Bad days. We all have them; some of us deserve them. Here are five stocks whose naughty ways drew investors' scorn on Tuesday:


Closing Price

CAPS Rating (5 Max)

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52-Week Range

comScore (NASDAQ:SCOR)





Virgin Mobile (NYSE:VM)





Grubb & Ellis (NYSE:GBE)





RH Donnelley (NYSE:RHD)





Hoku Scientific (NASDAQ:HOKU)





Sources: The Wall Street Journal, Yahoo! Finance, Motley Fool CAPS as of 6/24/08.

Well, OK, we can't exactly call these stocks naughty. There are days when five-star winners and newsletter recommendations appear here. Today isn't one of those days.

But, if you're an investor, you'll have plenty of bad days. The trick is to avoid dating -- or, worse, marrying -- your losers. That's why I listen when our 110,000-person-strong Motley Fool CAPS community of stock pickers speaks with a poor rating or a negative pitch. You should listen, too.

Thus, here is today's list of the worst stocks in the world.

We begin with Grubb & Ellis, which lost a key executive yesterday. According to the company's press announcement, "Grubb & Ellis Company ... announced today that Robert H. Osbrink, Executive Vice President and Chairman of Transaction Services, has left the Company effective immediately. [Emphasis added.]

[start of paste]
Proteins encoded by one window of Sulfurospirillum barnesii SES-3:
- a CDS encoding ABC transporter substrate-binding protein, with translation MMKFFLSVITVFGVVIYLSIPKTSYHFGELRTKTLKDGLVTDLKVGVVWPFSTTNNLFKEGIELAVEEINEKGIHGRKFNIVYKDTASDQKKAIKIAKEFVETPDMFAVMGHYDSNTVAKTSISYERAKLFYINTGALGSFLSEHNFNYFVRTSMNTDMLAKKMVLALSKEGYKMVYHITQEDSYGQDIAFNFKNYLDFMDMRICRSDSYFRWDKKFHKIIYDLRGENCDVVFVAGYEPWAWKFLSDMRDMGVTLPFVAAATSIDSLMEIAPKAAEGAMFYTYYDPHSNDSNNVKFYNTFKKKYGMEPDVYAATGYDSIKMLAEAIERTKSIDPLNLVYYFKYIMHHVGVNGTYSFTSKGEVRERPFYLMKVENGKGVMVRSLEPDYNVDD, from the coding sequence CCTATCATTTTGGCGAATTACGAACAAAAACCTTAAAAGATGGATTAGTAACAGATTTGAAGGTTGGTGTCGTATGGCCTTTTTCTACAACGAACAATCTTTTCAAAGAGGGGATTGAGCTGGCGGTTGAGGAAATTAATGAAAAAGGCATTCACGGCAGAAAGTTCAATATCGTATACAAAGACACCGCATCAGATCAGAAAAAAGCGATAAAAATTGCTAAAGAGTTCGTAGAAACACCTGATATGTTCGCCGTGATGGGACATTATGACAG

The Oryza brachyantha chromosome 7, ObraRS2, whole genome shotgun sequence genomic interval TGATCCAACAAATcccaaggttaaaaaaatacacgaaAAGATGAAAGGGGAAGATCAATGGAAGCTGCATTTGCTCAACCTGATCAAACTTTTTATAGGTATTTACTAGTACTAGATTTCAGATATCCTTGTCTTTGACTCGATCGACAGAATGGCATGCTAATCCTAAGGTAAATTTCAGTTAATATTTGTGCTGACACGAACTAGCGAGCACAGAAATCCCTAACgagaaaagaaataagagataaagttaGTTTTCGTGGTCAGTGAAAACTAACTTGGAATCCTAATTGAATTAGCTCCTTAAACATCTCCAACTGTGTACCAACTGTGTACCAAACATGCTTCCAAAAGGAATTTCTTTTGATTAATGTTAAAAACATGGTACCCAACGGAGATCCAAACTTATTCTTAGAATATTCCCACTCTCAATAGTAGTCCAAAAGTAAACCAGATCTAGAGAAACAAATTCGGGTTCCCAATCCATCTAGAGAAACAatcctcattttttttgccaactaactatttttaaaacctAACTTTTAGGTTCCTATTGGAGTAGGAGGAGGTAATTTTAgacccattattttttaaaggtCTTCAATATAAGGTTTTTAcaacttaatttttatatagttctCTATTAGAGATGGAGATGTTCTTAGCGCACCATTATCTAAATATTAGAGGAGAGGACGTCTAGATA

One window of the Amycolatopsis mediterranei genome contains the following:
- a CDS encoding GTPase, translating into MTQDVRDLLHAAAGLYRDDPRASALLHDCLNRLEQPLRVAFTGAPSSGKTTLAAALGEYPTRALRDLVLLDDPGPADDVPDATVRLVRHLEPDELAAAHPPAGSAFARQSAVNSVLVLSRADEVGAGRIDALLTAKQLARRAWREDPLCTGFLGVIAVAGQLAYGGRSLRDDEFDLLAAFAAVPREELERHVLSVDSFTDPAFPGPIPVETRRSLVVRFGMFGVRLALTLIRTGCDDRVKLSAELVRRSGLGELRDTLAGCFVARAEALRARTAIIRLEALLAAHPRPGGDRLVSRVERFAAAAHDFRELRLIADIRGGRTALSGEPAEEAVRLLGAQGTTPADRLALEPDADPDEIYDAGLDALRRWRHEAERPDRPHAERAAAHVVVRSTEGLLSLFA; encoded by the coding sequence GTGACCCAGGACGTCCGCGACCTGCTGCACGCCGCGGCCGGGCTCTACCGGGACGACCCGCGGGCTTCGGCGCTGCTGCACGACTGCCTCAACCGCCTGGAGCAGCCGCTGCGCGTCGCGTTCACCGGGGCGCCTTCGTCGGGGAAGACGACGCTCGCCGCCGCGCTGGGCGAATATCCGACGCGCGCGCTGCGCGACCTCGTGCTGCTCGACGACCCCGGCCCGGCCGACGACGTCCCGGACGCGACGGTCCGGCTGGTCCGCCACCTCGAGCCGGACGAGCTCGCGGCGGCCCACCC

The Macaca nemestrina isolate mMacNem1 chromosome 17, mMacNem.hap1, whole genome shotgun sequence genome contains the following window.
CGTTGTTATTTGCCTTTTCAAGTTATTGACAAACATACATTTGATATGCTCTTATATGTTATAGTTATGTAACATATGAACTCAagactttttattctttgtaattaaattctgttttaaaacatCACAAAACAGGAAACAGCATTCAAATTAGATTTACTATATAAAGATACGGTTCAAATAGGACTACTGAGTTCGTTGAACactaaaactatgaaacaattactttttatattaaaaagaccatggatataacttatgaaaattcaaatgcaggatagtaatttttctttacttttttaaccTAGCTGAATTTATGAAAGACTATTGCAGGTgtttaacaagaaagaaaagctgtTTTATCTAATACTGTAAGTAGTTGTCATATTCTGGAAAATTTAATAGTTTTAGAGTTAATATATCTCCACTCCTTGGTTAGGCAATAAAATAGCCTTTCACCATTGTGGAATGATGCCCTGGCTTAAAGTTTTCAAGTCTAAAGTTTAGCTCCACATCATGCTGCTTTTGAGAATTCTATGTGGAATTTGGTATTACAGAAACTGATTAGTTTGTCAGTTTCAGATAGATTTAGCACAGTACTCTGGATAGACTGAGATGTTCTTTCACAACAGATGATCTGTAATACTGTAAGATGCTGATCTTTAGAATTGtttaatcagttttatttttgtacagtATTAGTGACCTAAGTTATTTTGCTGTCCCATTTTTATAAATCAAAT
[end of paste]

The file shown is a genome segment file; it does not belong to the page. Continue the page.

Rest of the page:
No reason given. No lead-time. It'd be alarmist to suggest dirty dealings, so I won't. But I've never seen a sudden resignation augur excellent returns for shareholders.

Next up is R.H. Donnelley, a former guest in this column for a not-so-artful dividend dodge. On Monday, the company said it would exchange $761.9 million in old debt for $412.9 million -- which I calculate to be $419.2 million -- in new debt.

It's a great short-term deal for shareholders. Most R.H. Donnelley bondholders will receive $0.70 or less for every dollar of debt they hold.

Of course, there's a catch that makes this deal far less attractive over the long haul. R.H. Donnelley's new notes offer 11.75% in annual interest, well above the 6.875% to 8.875% it was paying. Says something about the company's credit quality, doesn't it?

But our winner is Virgin Mobile, which fired another salvo in what appears to be a margin-crushing price war among mobile-service providers.

Virgin says it will offer unlimited calls on its network for $79.99 a month, a rate that undercuts by $20 the unlimited-calling plans that Verizon (NYSE:VZ), AT&T (NYSE:T), and T-Mobile introduced in February.

Virgin and its scorched-earth mobile marketing plan ... Tuesday's worst stock in the CAPS world.

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I'll be back tomorrow with more stock horror stories.